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Primary School


How do we teach Oracy at Stanbridge and why has this approach been chosen?

Speaking and listening are fundamental to the teaching of English and permeates the whole curriculum – cognitively, socially and linguistically. We want our children to develop effective communication skills for the here and now and also in readiness for later life. We are committed to building and embedding a culture of oracy throughout our curriculum.


We will ensure that teachers and senior leaders are equipped with the skills to develop oracy for teaching and learning, to plan for talk across the curriculum and to elevate speaking beyond the classroom. By building a culture of oracy within our school, we want to develop our children’s confidence, spoken language and written outcomes across and beyond the curriculum.


Our aim is to enable the children to improve their levels of oracy so that they can express themselves clearly and are able to communicate effectively and confidently in front of any type of audience.  These skills are being encouraged in every area of our curriculum as good oracy skills can enhance every type of learning including maths and science. A key part of oracy is for children to think carefully about the language they are using, and tailor it to their subject, purpose and audience.


So much in life depends on being a good communicator, so it’s vital that children learn the importance of oracy from a young age. Children who start school with limited communication skills are six times less likely than their peers to reach the expected standards in English at the end of Year 6.  We are aware of children’s different starting points therefore developing oracy skills is crucial in improving our children’s life chances.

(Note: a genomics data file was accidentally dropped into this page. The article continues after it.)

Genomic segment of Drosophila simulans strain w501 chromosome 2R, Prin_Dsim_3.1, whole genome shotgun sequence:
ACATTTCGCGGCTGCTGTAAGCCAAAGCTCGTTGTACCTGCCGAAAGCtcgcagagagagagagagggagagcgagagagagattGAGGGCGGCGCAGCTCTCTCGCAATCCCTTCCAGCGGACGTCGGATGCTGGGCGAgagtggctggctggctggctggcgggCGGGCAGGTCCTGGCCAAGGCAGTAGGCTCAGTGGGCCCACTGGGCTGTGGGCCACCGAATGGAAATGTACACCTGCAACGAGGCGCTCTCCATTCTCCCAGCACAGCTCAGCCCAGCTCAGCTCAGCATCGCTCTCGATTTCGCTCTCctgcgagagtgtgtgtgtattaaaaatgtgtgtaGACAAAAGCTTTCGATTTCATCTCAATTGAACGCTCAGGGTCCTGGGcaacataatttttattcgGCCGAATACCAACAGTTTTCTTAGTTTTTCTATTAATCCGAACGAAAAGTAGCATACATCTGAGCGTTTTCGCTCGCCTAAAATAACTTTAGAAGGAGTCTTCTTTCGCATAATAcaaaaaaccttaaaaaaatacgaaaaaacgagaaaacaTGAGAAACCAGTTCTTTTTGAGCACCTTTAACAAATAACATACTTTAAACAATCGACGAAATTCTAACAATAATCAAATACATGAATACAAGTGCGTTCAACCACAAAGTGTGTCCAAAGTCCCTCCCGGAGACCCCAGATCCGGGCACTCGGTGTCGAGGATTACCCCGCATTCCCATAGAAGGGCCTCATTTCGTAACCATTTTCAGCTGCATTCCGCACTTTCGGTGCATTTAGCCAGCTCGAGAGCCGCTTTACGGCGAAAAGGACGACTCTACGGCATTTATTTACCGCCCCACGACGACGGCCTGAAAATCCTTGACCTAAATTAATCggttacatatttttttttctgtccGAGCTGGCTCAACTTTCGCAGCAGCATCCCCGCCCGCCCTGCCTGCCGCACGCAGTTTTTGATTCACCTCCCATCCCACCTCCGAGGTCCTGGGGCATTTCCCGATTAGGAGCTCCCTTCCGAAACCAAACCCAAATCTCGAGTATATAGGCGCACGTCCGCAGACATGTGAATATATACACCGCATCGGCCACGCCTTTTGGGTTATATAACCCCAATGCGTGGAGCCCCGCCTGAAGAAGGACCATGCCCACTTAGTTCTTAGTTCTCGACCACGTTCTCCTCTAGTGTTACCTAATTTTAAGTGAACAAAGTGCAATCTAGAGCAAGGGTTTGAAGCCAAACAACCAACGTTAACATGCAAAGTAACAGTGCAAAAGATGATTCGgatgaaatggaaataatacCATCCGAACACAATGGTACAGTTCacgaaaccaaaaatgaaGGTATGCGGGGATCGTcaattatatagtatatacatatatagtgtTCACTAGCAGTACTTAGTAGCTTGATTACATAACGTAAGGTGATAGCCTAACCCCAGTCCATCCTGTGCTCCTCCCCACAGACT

We also recognise that children who communicate well are more likely to form good relationships with other children and adults, therefore it is important that our children are able to listen to others, and respond appropriately. Purposeful talk is used to drive forward learning, through talk in the classroom, which has been planned, designed, modelled, scaffolded and structured to enable all learners to develop the skills needed to talk effectively.

Why is it right for children at Stanbridge?

At Stanbridge Primary School we will use a framework for oracy which breaks down the teaching of speaking and listening into four strands:




Social and Emotional


We promote classrooms rich in talk, in which questions are planned, peer conversations are modelled and scaffolded and the teacher uses talk skilfully to develop thinking. From EYFS to Year 6, children are given opportunities to develop oracy skills and build their confidence in talk for formal and informal situations, both in and outside the classroom.


We will have an embedded oracy curriculum ensuring the children have an opportunity to practice a variety of types of talk and practise the skills needed for different oracy outcomes:

  • exploratory talk
  • interactive/negotiation
  • recitation
  • debate and persuasion
  • building understanding
  • to inform/teach  
  • entertainment and expression